Can burst Joy's grape against his palate fine;
His soul shalt taste the sadness of her might,


POST SCRIPT: WE HAVE A WINNER

From: Timothy Roberts BA(Hons) MPHA
Researcher, Australian art heritage and decorative arts to 1945
Treasurer, Professional Historians Association (Qld)


Hello, in response to your callout regarding the neckwear of John Keats - I would argue that it is in face a neckcloth worn in a particularly loose cravat tie.
In the 1818 book ‘The art of tying the cravat, by H le Blanc, two tying styles similar to that in the picture are noted. The first is the ‘a la Colin’, which is described as follows:
“It is commenced like the Byron, Bergami and Talma; a mere knot is made, the ends left loose, and shirt collars turned down, as shown in the Cravate Jesuitique.
This style possesses the great advantage of preventing the wearer from entering any public place, and of causing him to be shewn (politely) to the door of any private house.”
The second tying style could be the ‘Talma’, which is described as:
“This style is worn in mourning only. It is placed on the neck in the same way as the Byron and the Bergami.”
Both tie styles have plenty of images on Google that show them, and an original copy of the book this is sourced from is digitised by the Bodelian Library.

(https://books.google.com.au/books?id=4GQDAAAAQAAJ&pg=PA36&ci=93,660,857,600&source=bookclip&redir_esc=y#v=onepage&q&f=false)

I would personally lean towards the ‘Talma’ tie, as the painting is believed to be painted in the Poet’s last years – he died in 1821 and his sister dies three years earlier, the same year the book I have quoted was printed. The Byron tie is more elaborate but also in this looser style, and a portrait of Keats painted by Joseph Severn in 1819 (also in National Portrait Gallery, London) shows the poet wearing this tie, or possibly the cravat ‘a la Sentimentale’.
Speculation, of course, but worth a shot.

Thursday, July 30, 2015

Make It A Gift, Even If It's To Yourself

When I shop retail stores one of the things I've never been fond of is that experience you have once you've decided that you are purchasing, that you must stand around waiting for the sales representative to fold your garment, wrap it into tissue paper, then into a box, then the ribbon. After it's all done there are some whispers between staff members, then an indication that they are ready to swipe your credit card whilst they re-check your post code and email address. It's a bit much really. By the end of it I am already questioning whether I really could afford what I just bought.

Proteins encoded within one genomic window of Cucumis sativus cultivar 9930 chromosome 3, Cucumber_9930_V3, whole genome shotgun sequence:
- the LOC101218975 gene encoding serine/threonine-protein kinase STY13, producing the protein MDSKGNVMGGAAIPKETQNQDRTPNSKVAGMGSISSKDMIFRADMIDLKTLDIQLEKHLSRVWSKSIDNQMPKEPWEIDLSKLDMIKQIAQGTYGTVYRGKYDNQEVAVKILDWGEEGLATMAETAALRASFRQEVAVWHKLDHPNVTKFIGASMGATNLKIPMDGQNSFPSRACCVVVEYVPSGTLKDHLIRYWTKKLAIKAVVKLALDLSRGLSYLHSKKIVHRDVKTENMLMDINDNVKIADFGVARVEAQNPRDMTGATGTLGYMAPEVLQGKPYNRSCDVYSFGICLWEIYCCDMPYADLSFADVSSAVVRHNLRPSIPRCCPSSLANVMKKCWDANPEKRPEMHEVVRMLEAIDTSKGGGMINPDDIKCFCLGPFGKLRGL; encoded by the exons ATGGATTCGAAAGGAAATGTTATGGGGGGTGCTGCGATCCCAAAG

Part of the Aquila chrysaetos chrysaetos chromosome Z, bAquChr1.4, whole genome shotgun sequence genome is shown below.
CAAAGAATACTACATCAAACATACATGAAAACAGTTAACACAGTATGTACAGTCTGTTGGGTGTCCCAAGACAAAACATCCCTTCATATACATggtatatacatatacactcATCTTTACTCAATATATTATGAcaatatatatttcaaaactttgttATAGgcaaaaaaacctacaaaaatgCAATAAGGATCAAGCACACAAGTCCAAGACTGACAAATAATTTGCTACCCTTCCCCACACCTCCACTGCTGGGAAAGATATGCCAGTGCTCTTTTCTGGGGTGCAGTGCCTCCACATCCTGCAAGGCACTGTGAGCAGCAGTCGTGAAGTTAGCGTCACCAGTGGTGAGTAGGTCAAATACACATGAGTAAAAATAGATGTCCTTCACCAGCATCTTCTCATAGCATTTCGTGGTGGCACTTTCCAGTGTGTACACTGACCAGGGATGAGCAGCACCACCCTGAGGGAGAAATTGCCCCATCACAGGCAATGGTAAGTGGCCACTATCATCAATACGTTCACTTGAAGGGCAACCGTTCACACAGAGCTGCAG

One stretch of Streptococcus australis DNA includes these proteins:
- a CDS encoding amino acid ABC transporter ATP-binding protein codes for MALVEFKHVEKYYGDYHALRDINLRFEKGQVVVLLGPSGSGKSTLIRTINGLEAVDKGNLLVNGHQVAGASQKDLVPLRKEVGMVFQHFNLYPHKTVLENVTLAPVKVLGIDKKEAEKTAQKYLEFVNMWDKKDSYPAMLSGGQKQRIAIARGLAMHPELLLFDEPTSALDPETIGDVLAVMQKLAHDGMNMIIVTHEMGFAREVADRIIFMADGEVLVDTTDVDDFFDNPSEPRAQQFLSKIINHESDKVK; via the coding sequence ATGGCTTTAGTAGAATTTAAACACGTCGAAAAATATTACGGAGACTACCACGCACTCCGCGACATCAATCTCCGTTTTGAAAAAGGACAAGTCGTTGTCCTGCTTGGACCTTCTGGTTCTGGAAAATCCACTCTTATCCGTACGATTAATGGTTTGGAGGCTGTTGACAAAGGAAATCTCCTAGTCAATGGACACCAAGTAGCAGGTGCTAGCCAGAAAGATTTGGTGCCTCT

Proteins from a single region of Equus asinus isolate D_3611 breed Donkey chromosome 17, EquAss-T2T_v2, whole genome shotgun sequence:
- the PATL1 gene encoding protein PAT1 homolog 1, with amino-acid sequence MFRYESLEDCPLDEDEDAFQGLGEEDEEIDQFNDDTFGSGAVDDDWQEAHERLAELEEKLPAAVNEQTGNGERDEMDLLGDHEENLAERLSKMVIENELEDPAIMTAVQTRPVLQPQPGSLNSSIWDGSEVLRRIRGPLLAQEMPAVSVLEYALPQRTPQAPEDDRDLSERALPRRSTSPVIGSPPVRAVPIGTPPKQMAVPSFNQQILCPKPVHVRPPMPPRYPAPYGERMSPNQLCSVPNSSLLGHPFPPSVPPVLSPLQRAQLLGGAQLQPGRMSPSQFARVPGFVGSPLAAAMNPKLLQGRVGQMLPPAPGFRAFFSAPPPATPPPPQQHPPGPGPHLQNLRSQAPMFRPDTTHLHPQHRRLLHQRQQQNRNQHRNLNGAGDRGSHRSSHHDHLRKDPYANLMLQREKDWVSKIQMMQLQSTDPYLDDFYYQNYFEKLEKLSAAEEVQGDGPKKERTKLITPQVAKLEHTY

Although online shopping can never and will never replace a retail store there are a few advantages that we enjoy which retailers and florists must be green with envy over. The first is that when we are packing our items we do not have the customer hovering above us so we can take our time. The second is that we can afford, since the customer is not in front of us, to take liberties with time that do not affect the customer. If the retailer began pre-tying the bow tie in front of you it might seem a little gauche, but for us it's part of the service. Adding a small whiff of our favourite scent so that it makes for a fragrant experience opening up our envelopes, again, a small liberty. We are not wasting your time, only our own. And it's not wasted, not when you receive a compliment like this one last month:

 "I'm always pleasantly surprised by how quickly your parcels arrive. The process of removing the ribbon and opening the monogrammed box to find a perfectly wrapped masterpiece, scented with the fragrance of mandarin is a heady experience. It recalls memories of anticipation and excitement when opening a present as a child. Every detail of the presentation has beenbow ties collected by le noeud papillon patrons carefully choreographed and wonderfully executed by the team at LNP."
W. Cardwell

Have you ever had the experience of going into a retail store and asking for something to be gift wrapped? It's often an Odyssey that none of us have the time to indulge in. 

The new limited golden box has arrived and so far it seems to be the best box we've made to date. And the beauty is we have the time to pack our bow ties well. However, the golden box is not for our standard bow ties, it is for our limited edition silks, reverso and gold plated clip bow ties bought from our website at our recommended retail price.

Isn't it high time that you rewarded yourself with a gift? Shop?